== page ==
Infection Control Standard is Joint Commission's Most Challenging for Ambulatory Care in 2016

By on 11:27 AM

Joint Commission reports that in 2016, an infection control standard was the most challenging for ambulatory health care organizations accredited by the organization.

This is according to The Joint Commission's annual summary of the Top 10 Challenging Standards for its ambulatory care program.

The infection control standard is IC.02.02.01 (The organization reduces the risk of infections associated with medical equipment, devices, and supplies.). Fifty-three percent of organizations received Requirements for Improvement for the standard, based on Joint Commission accreditation surveys and certification reviews from January 1, 2016, through December 31, 2016.

This standard, in particular, has gained increased attention in both the ambulatory and inpatient setting over the course of the past few years. During this time, medical device reprocessing  was identified as an issue after failures in reprocessing duodenoscopes resulted in fatal infections. The elements of performance for IC.02.02.01 include "cleaning and performing low-level disinfection of medical equipment, devices and supplies (such as stethoscopes and blood glucose meters)." They also include "performing intermediate and high-level disinfection and sterilization of medical equipment, devices and supplies (for semi-critical and critical items)." Disposing and storage of equipment, devices and supplies as well as single-use device reprocessing is also addressed.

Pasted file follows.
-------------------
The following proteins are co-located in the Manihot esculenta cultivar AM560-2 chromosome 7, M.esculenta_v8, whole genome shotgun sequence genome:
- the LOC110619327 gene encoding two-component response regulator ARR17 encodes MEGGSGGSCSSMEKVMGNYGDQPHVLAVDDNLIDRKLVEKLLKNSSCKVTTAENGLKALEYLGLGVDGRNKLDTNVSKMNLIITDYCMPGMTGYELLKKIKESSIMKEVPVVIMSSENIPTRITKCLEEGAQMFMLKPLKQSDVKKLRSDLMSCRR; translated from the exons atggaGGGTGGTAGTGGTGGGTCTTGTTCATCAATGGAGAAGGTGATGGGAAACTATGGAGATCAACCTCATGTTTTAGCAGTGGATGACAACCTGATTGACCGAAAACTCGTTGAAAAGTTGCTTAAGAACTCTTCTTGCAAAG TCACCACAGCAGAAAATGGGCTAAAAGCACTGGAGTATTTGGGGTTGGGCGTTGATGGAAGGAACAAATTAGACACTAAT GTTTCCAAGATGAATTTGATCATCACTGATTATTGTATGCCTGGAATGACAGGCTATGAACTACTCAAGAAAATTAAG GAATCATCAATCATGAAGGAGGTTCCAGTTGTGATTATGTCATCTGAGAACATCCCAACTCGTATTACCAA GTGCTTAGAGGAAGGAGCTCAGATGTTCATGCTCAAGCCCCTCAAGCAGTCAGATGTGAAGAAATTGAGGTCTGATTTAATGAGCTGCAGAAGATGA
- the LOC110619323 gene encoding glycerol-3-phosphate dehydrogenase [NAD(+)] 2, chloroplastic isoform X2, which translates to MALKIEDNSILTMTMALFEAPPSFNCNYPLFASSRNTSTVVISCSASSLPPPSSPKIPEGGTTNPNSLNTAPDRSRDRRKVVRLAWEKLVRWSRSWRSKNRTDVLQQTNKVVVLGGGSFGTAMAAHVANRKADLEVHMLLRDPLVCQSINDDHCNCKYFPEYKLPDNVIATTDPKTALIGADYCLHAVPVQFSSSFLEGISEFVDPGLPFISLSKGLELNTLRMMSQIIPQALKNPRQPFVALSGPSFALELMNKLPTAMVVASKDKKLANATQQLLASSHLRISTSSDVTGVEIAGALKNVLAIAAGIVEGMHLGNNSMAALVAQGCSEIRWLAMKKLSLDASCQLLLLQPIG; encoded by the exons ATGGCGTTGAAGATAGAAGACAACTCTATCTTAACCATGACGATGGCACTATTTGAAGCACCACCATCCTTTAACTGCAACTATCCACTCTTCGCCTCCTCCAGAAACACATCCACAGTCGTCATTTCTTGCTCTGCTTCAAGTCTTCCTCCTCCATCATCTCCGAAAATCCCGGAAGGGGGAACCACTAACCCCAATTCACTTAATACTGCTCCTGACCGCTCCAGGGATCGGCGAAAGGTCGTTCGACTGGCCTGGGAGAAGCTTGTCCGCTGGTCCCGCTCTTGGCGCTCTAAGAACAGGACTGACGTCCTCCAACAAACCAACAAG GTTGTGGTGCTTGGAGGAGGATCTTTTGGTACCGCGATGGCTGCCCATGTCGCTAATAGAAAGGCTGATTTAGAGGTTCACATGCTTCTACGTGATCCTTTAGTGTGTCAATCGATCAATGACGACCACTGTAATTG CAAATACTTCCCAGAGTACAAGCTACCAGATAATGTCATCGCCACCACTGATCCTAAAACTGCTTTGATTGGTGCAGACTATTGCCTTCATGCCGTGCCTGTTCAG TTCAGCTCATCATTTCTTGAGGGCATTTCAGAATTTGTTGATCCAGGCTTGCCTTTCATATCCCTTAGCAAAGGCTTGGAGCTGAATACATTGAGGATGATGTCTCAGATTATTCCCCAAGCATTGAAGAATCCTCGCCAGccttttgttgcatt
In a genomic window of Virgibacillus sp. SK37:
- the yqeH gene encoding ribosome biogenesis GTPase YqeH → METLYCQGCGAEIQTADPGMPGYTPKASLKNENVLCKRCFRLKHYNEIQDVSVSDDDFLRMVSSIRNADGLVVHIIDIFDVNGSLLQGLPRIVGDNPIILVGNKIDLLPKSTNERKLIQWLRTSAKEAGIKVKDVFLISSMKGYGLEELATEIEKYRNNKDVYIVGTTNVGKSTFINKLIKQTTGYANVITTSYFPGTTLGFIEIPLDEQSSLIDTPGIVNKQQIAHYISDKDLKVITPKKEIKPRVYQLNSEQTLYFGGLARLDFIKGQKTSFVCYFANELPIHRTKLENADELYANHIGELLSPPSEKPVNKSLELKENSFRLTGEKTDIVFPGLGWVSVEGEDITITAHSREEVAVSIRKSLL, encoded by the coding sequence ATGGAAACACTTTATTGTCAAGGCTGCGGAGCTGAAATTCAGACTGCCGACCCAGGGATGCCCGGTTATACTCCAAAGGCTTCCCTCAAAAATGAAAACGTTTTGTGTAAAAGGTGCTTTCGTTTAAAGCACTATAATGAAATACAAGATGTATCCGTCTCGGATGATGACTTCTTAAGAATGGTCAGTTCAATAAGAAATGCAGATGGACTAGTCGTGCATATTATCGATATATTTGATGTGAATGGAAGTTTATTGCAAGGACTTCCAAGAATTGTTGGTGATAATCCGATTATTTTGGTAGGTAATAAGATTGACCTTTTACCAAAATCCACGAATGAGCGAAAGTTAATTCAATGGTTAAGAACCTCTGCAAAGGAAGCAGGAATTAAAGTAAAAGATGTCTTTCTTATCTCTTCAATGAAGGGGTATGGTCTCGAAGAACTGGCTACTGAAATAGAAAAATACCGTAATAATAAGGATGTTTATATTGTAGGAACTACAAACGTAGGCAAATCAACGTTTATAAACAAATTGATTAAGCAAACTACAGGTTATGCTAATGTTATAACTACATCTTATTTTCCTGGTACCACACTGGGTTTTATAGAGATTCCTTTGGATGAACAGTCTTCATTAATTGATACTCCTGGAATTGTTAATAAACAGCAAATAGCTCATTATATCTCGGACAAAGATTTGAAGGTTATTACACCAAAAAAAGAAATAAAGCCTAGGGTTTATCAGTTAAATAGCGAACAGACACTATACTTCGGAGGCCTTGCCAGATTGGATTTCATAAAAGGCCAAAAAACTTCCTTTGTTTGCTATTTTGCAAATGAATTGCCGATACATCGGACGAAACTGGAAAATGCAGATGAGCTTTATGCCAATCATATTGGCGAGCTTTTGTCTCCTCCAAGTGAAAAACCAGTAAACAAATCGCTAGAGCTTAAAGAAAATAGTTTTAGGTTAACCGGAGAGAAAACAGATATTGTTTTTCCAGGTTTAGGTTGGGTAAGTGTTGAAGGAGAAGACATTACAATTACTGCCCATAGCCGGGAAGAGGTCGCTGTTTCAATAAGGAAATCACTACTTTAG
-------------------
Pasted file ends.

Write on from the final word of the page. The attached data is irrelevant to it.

The Joint Commission holds ambulatory care settings to the same standards as inpatient/acute care settings as it relates to standard IC.02.02.01. Facilities that are accredited can expect surveyors to closely scrutinize related practices.

Joining the infection control standard in the top three were human resources standard HR.02.01.03 (The organization grants initial, renewed, or revised clinical privileges to individuals who are permitted by law and the organization to practice independently.) and environment of care standard EC.02.03.05 (The organization maintains fire safety equipment and fire safety building features).

For assistance with Joint Commission survey preparation, contact the infection control experts at Infection Control Consulting Services by clicking here.

Phenelle Segal, RN, CIC, FAPIC

Phenelle Segal, RN, CIC, FAPIC, is the founder and president of Infection Control Consulting Services LLC (ICCS). Phenelle has more than 30 years' experience providing customized comprehensive infection control and prevention services to healthcare facilities nationwide. Her services focus on assisting hospitals, ambulatory surgery centers, dental office and oral surgery practices, doctor's offices, nursing homes and other organizations with implementing and maintaining an infection control program that: complies with The Joint Commission, AAAHC, Centers for Medicaid and Medicare Services (CMS) and other regulatory agencies; respond to situations of noncompliance; and improve the processes for reducing risk.